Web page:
Trading places: The EU-China Trade Project

EU-China Seminar on Risk Assessment for Agro-products

EU-China Seminar on Risk Assessment for Agro-products

Launched in 2004, the EU-China Trade Project (EUCTP), is the largest trade and investment-related cooperation project with China. Now in its second iteration—the EUCTP II—the project will have delivered more than 400 activities when it concludes in 2015. Carl Hayward met with Project Team Leader Philip Bartley to find out about the progress it has made and discuss some of its major achievements.

The EUCTP is a trade technical assistance project funded by the European Union to assist the Chinese Government with capacity building and institutional strengthening, and to help establish trade and economic policy, legislative and regulatory frameworks in line with international standards. This supports China’s obligations to comply with international agreements, chiefly as a member of the World Trade Organisation (WTO).

EUCTP has evolved considerably since its original design to support everything under China’s WTO accession mandate. Now, the project breaks down into five linked components: Services, including banking, legal, securities, insurance, telecommunications, creative and tourism; Quality Infrastructure, including standardisation, technical regulations, conformity assessment and testing, and market surveillance; Agriculture and Food Safety; Customs; and a Cross-Cutting Component, including competition policy, public procurement, sustainable trade and low carbon economy, WTO issues, investment rules, corporate social responsibility and market access.

Picture 2. EU-China Seminar on Trade Restrictions

EU-China Seminar on Trade Restrictions

Bartley says that the benefit of the project for China is the opportunity to learn from the experiences of the EU, which already has a relatively mature policy, legal and regulatory framework in all aspects of trade and investment. China has identified that the continuation of its economic development relies on harmonisation with international standards and agreements that govern most trade and investment areas, and as the EU has been a pioneering contributor to many of these international standards it provides a valuable reference point for China as it puts in place its own legal and regulatory framework.

The benefit for the EU, Bartley says, is that China can become part of the international trading environment where the same rules apply. “This is part of Europe’s external trade policy, to harmonise rules and create a level playing field for all players. Projects like this assist China in reaching these common objectives.”

The two phases of the project are a reflection of China’s progress in this area, and its changing relationship with the EU. The EUCTP I was more focussed on helping China to implement its regulatory framework following its WTO accession, whereas the EUCTP II has shifted its focus much more to EU-China bilateral trade issues. The relationship has deepened between the two regions, and they are now involved less with points of academic discussion and more on the practical challenges of fine tuning China’s longer-term, sustainable trade and investment policies. There are now around 20 EU-China dialogues covering trade and related issues, and Bartley holds this as clear example of the importance of the relationship which the project reflects.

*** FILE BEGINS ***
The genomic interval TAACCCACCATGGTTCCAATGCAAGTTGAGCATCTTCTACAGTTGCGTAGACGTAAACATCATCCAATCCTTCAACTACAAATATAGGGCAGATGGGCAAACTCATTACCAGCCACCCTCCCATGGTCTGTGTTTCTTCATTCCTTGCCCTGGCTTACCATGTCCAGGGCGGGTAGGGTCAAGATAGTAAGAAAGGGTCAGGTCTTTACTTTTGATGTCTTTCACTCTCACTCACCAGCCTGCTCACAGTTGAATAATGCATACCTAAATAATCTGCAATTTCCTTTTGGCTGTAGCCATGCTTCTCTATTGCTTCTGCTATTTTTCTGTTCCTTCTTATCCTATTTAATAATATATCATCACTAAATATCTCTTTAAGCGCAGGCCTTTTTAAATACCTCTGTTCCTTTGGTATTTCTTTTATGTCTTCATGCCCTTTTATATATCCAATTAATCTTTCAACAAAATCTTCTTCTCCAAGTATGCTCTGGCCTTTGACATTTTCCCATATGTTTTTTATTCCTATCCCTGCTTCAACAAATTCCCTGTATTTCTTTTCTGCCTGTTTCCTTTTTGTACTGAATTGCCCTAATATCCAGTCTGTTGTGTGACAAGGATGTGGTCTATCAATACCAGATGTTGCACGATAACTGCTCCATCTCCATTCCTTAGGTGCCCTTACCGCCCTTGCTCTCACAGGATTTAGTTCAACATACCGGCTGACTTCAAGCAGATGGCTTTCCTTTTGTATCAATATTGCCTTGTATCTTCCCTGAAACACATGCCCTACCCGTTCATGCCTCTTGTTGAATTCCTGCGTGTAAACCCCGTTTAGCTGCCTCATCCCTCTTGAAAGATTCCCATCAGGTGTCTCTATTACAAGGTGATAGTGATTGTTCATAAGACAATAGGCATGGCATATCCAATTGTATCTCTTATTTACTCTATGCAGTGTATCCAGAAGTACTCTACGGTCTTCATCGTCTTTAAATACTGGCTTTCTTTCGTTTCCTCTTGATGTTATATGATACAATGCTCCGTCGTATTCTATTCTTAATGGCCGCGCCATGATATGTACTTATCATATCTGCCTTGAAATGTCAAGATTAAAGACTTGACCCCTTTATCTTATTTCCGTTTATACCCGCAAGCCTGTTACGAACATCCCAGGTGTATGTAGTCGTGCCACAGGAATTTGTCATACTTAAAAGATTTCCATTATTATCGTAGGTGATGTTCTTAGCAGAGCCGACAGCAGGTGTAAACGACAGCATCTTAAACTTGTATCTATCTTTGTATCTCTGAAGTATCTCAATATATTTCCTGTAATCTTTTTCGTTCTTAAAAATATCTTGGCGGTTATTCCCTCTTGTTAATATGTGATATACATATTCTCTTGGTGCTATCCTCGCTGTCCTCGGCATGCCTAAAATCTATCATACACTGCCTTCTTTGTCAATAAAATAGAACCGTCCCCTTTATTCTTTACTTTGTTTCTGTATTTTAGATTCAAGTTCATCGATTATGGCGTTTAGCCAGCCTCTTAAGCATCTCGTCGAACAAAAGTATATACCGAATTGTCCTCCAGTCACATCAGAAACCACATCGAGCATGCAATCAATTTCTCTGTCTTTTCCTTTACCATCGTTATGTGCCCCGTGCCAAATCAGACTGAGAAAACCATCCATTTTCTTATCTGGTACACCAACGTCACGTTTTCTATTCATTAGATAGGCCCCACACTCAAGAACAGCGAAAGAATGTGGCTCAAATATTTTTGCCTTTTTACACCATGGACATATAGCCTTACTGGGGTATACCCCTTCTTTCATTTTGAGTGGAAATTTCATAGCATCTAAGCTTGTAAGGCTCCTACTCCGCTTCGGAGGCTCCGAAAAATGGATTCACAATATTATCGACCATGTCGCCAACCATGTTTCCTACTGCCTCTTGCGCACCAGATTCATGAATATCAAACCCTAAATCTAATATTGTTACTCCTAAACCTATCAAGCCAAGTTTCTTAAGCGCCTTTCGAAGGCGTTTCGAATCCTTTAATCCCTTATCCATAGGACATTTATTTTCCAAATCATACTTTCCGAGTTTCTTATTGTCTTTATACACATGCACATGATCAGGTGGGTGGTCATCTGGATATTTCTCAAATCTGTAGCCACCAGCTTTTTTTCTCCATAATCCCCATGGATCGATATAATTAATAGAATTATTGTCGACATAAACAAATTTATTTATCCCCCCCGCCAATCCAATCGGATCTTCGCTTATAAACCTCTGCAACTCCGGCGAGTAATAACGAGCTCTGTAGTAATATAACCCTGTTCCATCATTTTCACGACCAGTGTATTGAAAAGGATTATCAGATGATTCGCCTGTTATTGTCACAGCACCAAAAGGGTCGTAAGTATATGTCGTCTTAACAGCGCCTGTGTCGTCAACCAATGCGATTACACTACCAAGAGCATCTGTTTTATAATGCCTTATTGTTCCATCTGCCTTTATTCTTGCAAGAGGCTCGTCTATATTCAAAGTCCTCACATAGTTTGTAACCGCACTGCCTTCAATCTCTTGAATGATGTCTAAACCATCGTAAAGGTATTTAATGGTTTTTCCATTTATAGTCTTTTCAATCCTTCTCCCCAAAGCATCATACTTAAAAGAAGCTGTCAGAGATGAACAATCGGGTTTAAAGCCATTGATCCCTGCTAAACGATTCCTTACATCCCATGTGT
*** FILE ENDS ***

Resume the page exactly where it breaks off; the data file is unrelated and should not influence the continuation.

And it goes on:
EU-China eHealth roundtable on 11th December, 2013

“If you want to look at how intense Europe’s relationship is with a certain country, in terms of trade, you have to look at the strength of the political and official dialogues and working groups,” says Bartley. “With China it’s extremely strong, whereas some smaller countries may have just one dialogue covering a whole range of issues. With China there’s a lot of real stuff getting done, because China is such a huge and growing trade partner for Europe.”

Bartley also measures the importance and success of the project by the level of detail that both sides are going into, as well as the political level of people that they are dealing with on the Chinese side. Around 15 per cent of EUCTP’s activities deal directly with the State Council’s legislative drafting office which, Bartley says, is the highest level of impact you can have on any technical assistance project. “If you look at our financial services activities for example, we are dealing with issues of China’s renminbi convertibility and China’s monetary policy. These are not training or academic debates, they are part of the ongoing reform agenda,” he says.

He believes that China’s perception of the EUCTP has been positive since its inception and that key ministries now view the project as contributing to its overall framework for supporting its reform. Some EU-China dialogues at the official, political level are very well advanced and there exists a real synergy and understanding between what a particular directorate-general and a ministry wants to achieve together. The outputs of work under such dialogues can therefore set new benchmarks for what is possible and inspire other EU-China dialogue partners to resolve differences and be more ambitious.